Thursday, December 14, 2017

Music Born From Suffering

Can We Really Take Pleasure From Music Born From Suffering? is the title of a article reporting on a recent conference held in Toronto. As is often the case, the essay doesn't quite answer the question:
Music enriches life so immeasurably that we are inclined to think of it as a purely positive phenomenon.  But it is more complicated than that.  Music is a product of a particular time and place and the context in which it is created can be dark, violent, exploitative, and even demonic.  To think seriously about music it is necessary to reckon with the problematic role it can play in culture.
That's the kind of introduction that thoroughly misses the point. Yes, music can enrich life, but it does so if and when it is the expression or reaction to actual life. If the context is dark and troubling, then that is what the music will reflect--ironically, sometimes by being just the opposite. The phrase about reckoning with "the problematic role it can play in culture" is just genuflecting to critical theory where everything has a problematic role!
The theme of adding a back story of tragedy to a piece of music and its effect on the music’s reception was returned to many times.  Musicologist Michael Beckerman described his experiments with accomplished musicians, in which he provided them with an anonymous score without telling them anything about it, and then tracking how their performance changed once he told them that the composer had been in a concentration camp, or that the composer had died.  While the performers claimed that the narrative deeply influenced their subsequent interpretation of the work, the recordings made by Beckerman proved otherwise.  “Sometimes,” he told us, “the musicians played exactly the same way but made different faces.”
This well-meaning exercise is the kind of thing that tends to place any particular piece of music on a Procrustean bed of the historical context. Yes, it always tweaks our interest to learn that, for example, the Quatuor pour la fin du temps of Olivier Messiaen was composed and premiered in a Nazi prisoner of war camp, but that is an old story and largely incidental to the aesthetic content of the piece. What is really problematic here are the hidden assumptions of the musicologists telling us the story behind the composition. It is their interpretation that, perhaps, needs to be examined. A performer really should not walk out on stage trying to make the performance a vehicle for whatever biographical context might have surrounded the occasion of the composition.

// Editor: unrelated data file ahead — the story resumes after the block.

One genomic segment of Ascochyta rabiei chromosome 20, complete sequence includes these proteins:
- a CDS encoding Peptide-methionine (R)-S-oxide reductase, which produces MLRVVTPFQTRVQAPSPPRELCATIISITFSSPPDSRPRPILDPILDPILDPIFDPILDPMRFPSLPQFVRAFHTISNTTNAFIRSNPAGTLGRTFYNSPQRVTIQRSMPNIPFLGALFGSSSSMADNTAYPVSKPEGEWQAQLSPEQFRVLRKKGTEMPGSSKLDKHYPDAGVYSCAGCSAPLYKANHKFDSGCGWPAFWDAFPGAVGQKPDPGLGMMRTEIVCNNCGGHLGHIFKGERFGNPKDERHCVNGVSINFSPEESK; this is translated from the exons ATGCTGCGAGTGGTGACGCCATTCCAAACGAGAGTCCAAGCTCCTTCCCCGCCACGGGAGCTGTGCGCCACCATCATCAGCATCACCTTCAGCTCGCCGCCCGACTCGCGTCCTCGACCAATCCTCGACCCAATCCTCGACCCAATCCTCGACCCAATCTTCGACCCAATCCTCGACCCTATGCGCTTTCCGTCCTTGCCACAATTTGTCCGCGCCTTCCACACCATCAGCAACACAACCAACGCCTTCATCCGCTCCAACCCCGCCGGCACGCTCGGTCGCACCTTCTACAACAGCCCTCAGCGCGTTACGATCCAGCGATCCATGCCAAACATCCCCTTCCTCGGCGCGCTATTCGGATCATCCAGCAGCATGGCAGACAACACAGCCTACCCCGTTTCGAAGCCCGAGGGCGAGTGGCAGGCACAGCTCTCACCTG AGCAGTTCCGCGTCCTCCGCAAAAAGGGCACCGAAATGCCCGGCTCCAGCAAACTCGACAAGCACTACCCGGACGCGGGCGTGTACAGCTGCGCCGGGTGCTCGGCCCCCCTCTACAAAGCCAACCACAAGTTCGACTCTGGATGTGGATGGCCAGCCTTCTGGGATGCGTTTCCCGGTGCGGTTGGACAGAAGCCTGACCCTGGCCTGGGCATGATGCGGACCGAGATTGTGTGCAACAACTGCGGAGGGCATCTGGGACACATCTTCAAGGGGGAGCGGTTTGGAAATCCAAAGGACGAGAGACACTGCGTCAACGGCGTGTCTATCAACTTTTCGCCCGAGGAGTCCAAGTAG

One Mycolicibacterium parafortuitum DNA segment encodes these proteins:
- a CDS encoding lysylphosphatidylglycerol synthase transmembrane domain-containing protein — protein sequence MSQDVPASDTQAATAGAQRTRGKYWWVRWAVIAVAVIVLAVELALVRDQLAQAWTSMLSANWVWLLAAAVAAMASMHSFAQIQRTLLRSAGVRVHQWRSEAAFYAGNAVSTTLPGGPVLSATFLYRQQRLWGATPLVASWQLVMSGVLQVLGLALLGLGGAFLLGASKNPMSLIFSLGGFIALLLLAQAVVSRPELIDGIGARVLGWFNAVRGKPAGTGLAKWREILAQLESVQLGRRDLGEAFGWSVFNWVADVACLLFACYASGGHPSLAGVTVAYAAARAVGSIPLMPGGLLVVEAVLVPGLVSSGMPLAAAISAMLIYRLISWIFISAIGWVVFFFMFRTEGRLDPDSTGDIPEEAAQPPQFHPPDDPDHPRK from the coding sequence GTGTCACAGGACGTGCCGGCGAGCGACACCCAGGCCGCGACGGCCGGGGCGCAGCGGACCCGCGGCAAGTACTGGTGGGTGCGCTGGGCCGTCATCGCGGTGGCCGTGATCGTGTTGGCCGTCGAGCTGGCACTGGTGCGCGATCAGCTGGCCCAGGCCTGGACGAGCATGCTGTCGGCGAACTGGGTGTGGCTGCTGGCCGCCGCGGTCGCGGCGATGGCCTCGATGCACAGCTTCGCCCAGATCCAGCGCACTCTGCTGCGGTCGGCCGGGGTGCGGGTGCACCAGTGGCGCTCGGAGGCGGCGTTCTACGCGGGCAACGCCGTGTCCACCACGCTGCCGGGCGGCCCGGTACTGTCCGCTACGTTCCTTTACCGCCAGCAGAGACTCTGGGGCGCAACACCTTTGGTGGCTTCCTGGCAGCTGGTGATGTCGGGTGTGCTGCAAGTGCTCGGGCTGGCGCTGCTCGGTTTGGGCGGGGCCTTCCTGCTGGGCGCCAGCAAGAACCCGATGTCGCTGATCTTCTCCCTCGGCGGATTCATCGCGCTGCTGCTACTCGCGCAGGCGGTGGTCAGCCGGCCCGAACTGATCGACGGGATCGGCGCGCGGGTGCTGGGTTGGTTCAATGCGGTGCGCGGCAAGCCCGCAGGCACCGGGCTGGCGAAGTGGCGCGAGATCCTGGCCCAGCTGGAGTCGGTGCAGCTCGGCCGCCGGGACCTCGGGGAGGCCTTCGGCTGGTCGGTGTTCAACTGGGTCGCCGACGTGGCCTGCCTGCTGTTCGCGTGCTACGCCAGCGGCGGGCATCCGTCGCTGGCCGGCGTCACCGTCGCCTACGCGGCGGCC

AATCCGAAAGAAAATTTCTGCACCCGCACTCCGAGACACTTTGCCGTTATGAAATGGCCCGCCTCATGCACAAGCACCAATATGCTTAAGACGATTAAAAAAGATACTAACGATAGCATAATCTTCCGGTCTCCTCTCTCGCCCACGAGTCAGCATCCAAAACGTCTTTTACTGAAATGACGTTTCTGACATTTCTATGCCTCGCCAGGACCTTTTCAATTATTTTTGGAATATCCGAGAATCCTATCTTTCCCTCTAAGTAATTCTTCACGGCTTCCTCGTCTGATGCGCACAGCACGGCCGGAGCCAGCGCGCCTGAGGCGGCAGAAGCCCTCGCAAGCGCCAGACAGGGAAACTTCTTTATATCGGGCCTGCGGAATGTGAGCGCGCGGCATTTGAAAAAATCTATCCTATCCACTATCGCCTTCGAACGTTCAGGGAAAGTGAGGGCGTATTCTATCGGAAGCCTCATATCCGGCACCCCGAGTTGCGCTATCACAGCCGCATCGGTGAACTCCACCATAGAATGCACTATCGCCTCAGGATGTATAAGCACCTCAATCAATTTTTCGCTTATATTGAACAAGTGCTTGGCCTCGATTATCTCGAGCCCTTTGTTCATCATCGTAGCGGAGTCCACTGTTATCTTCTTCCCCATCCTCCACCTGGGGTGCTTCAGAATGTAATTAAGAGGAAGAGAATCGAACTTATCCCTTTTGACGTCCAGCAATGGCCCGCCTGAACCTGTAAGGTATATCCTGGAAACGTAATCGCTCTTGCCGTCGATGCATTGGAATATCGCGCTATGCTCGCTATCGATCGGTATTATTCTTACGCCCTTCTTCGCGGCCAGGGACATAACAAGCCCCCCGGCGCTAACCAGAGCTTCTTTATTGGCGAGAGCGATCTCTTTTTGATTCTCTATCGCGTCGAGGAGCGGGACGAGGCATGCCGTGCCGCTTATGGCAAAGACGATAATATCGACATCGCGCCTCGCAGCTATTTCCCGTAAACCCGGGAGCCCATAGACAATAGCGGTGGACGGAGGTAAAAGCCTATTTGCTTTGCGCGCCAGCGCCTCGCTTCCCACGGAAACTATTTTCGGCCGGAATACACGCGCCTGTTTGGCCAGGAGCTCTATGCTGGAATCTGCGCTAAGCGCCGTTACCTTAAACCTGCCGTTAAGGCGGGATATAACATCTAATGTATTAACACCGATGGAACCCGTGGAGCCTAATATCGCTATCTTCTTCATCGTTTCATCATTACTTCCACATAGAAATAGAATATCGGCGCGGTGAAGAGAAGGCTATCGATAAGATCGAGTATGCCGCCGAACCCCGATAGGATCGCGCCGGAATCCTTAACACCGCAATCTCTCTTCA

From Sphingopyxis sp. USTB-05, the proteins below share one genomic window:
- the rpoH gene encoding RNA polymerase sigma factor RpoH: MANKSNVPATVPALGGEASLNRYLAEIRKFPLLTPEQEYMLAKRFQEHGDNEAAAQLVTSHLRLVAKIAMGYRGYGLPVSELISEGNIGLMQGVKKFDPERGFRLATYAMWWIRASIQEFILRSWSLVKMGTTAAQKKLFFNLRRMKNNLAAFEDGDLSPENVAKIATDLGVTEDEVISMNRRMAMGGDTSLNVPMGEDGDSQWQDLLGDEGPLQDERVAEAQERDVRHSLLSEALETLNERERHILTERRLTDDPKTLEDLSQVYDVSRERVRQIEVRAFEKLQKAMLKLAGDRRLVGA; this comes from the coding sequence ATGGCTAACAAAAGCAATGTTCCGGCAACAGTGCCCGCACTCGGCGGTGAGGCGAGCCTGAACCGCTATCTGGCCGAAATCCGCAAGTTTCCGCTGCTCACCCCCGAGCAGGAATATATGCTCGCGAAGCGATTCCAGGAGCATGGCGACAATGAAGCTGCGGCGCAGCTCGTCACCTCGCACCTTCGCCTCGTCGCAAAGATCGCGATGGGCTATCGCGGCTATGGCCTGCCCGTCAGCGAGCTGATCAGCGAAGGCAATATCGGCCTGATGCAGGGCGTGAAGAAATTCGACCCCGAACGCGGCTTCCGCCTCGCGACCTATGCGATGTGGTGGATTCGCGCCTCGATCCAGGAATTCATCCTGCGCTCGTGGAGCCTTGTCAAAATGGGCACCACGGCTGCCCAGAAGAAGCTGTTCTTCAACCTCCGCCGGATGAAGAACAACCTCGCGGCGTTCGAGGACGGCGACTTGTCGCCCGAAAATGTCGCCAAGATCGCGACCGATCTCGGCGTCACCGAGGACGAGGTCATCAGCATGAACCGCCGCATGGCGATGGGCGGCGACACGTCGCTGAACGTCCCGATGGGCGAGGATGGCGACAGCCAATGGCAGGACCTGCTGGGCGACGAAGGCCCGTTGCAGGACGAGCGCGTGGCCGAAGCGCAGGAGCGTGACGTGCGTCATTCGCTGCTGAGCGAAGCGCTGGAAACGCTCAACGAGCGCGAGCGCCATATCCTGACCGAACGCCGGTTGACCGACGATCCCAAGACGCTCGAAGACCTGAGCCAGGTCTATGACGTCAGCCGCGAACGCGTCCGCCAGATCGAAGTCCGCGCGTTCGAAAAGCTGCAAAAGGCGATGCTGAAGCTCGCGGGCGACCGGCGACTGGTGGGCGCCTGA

The scholars at the conference delve into a lot of ethical questions such as:
“Music that came out of suffering becomes valorized,” said Beckerman, “ so that we tend to overlook some of the disturbing facts, such as that the composer was granted privileges that allowed him to survive, including being exempt from labour.”  A starker way of putting it is that some music may have come to us at the cost of the death of a fellow prisoner who didn’t happen to compose.  When we know this, can we comfortably continue to listen to such works?
Perhaps all music comes out of some kind of suffering, or some kind of joy or some kind of arduous work. So what? The relationship of the context to the finished aesthetic object is complex and not necessarily causal. Also, I think that there is a legal principle that states that no contract signed under duress is legally valid. Can we not extend that principle to say that we really should not be picking over works written in a context of extreme duress for some sort of hidden privilege?

I can't help but think that this project is just another way of shifting the focus away from the aesthetic qualities of music to ones that can be interpreted in the light of social justice.

Let's listen to the quartet by Messiaen.

1 comment:

Will Wilkin said...

Its an old story but one that has now happened to me too. My commitment to becoming a musician relatively late in life has been deepened by a heartbreak that cannot be adequately expressed in words alone. At the same time there is a solace in the harmonies and melodies that entwine with the soul of he who produces them.